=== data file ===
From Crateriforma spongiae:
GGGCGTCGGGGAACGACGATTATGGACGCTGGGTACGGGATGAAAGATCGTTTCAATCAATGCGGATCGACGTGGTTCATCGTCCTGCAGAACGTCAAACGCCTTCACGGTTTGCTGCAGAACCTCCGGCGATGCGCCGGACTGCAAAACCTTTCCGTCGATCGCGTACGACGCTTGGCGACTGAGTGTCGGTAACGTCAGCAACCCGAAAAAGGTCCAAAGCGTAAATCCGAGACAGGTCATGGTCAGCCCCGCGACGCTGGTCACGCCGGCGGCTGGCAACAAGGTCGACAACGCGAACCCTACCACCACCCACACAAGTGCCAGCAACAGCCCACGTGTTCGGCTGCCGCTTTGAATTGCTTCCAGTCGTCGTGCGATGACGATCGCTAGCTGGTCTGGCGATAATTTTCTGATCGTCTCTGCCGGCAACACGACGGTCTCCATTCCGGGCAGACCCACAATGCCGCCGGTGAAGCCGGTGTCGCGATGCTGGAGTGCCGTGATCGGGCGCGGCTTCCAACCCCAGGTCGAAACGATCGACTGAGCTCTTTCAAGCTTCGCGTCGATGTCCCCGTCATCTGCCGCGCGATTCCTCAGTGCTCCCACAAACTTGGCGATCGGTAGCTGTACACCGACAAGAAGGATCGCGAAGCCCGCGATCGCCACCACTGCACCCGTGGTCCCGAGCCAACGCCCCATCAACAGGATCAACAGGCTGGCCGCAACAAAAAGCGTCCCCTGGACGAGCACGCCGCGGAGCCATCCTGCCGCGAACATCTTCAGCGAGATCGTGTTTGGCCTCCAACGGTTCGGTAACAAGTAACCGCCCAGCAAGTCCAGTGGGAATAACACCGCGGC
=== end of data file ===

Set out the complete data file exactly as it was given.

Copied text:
From Crateriforma spongiae:
GGGCGTCGGGGAACGACGATTATGGACGCTGGGTACGGGATGAAAGATCGTTTCAATCAATGCGGATCGACGTGGTTCATCGTCCTGCAGAACGTCAAACGCCTTCACGGTTTGCTGCAGAACCTCCGGCGATGCGCCGGACTGCAAAACCTTTCCGTCGATCGCGTACGACGCTTGGCGACTGAGTGTCGGTAACGTCAGCAACCCGAAAAAGGTCCAAAGCGTAAATCCGAGACAGGTCATGGTCAGCCCCGCGACGCTGGTCACGCCGGCGGCTGGCAACAAGGTCGACAACGCGAACCCTACCACCACCCACACAAGTGCCAGCAACAGCCCACGTGTTCGGCTGCCGCTTTGAATTGCTTCCAGTCGTCGTGCGATGACGATCGCTAGCTGGTCTGGCGATAATTTTCTGATCGTCTCTGCCGGCAACACGACGGTCTCCATTCCGGGCAGACCCACAATGCCGCCGGTGAAGCCGGTGTCGCGATGCTGGAGTGCCGTGATCGGGCGCGGCTTCCAACCCCAGGTCGAAACGATCGACTGAGCTCTTTCAAGCTTCGCGTCGATGTCCCCGTCATCTGCCGCGCGATTCCTCAGTGCTCCCACAAACTTGGCGATCGGTAGCTGTACACCGACAAGAAGGATCGCGAAGCCCGCGATCGCCACCACTGCACCCGTGGTCCCGAGCCAACGCCCCATCAACAGGATCAACAGGCTGGCCGCAACAAAAAGCGTCCCCTGGACGAGCACGCCGCGGAGCCATCCTGCCGCGAACATCTTCAGCGAGATCGTGTTTGGCCTCCAACGGTTCGGTAACAAGTAACCGCCCAGCAAGTCCAGTGGGAATAACACCGCGGC